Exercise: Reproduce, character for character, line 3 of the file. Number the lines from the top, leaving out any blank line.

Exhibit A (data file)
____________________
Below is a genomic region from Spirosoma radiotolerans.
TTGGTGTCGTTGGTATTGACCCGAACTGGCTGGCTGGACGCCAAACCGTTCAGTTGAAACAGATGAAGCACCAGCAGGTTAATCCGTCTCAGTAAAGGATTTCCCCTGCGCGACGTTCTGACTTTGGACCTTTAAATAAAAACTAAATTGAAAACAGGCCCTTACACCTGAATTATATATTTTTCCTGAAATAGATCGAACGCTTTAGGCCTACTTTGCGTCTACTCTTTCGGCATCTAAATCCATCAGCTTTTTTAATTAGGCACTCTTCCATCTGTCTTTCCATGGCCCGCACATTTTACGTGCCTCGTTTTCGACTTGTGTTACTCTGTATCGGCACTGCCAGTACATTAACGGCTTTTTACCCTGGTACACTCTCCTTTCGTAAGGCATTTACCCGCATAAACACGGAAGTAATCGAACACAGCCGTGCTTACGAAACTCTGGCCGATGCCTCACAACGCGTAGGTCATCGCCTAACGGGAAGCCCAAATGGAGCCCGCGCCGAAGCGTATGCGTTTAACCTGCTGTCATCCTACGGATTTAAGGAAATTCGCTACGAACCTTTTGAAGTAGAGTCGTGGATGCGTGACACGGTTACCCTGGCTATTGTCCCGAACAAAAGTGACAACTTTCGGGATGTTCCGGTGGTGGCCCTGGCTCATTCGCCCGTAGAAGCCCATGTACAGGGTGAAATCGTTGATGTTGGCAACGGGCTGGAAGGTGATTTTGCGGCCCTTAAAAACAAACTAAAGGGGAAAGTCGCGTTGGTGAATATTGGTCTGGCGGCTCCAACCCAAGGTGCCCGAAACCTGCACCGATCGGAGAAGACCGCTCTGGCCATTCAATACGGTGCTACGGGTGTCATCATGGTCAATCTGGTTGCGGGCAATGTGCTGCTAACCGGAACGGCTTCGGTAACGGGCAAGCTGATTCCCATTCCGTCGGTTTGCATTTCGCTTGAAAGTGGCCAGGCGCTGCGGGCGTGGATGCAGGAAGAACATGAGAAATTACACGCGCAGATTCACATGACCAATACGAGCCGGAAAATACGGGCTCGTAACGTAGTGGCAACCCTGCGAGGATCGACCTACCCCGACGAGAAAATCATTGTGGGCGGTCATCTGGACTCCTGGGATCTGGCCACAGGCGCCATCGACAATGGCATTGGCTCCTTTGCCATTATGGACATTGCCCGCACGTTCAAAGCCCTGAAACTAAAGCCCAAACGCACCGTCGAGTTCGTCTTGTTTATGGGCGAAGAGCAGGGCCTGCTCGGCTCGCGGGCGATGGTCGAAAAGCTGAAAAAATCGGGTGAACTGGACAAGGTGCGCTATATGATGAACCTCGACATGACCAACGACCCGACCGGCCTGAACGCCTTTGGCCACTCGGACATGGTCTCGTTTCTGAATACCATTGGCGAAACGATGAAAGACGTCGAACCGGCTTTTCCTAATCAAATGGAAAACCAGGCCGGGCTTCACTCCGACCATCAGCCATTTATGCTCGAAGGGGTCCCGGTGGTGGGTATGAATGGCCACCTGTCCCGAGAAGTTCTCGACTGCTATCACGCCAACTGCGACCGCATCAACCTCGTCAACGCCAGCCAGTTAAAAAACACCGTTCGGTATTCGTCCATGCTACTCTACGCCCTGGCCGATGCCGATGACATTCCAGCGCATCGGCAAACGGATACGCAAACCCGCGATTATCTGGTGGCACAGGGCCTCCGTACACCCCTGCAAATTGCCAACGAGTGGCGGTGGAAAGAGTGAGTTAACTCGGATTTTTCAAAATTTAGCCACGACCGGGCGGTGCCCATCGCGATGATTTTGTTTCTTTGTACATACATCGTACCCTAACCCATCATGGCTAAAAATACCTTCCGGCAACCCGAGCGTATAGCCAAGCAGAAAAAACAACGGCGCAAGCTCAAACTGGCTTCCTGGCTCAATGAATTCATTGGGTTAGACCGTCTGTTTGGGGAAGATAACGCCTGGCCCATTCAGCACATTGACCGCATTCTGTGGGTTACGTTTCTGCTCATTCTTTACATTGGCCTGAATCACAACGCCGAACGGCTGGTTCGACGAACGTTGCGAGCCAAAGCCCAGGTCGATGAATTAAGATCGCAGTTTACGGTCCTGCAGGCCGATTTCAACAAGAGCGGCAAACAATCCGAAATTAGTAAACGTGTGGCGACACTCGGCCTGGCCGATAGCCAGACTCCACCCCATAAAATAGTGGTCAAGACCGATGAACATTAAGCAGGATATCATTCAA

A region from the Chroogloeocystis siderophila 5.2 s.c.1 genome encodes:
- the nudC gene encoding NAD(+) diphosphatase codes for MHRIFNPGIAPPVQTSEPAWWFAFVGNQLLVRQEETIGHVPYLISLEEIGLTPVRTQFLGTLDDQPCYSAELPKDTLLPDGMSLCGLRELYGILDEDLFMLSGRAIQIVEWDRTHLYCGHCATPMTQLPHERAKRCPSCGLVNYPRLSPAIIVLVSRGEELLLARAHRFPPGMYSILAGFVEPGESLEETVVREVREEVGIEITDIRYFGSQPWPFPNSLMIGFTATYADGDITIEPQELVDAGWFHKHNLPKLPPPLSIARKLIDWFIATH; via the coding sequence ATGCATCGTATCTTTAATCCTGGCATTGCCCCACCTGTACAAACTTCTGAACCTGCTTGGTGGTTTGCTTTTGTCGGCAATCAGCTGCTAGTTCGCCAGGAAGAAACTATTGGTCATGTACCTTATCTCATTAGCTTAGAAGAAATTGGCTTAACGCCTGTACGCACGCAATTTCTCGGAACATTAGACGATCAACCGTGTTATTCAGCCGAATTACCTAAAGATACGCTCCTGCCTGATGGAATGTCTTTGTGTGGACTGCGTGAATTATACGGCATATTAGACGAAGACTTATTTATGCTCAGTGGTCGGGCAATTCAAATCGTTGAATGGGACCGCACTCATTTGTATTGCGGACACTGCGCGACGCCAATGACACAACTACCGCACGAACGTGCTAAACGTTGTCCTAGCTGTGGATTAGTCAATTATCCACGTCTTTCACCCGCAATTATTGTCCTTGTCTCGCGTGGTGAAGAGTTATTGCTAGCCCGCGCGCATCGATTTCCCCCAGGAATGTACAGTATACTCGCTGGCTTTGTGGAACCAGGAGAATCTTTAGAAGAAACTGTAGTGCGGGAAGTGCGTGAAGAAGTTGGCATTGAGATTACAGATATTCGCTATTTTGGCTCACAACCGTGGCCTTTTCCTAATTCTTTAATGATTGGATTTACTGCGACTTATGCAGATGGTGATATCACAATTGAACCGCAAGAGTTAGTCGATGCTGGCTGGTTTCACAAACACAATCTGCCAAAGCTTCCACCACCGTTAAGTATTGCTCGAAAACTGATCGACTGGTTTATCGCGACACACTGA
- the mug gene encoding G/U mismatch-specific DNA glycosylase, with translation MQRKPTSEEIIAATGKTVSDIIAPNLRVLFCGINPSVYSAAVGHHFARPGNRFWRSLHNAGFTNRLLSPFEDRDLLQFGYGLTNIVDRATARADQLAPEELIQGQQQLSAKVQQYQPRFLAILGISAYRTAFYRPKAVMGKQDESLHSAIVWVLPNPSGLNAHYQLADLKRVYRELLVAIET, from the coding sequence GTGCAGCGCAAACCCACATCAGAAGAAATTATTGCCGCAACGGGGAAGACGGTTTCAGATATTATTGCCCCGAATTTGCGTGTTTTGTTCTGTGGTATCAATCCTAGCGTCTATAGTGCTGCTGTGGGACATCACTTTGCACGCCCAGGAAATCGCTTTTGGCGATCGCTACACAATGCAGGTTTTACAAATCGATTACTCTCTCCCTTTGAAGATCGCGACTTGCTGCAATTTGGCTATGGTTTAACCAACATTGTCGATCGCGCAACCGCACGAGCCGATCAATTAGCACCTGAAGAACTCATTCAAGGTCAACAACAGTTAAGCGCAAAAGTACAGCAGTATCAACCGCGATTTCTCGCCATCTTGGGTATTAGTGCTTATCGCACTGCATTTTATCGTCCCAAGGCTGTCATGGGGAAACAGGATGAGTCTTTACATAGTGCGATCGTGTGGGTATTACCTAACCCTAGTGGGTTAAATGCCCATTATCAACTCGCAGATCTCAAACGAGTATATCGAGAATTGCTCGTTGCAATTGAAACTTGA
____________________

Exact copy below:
A region from the Chroogloeocystis siderophila 5.2 s.c.1 genome encodes: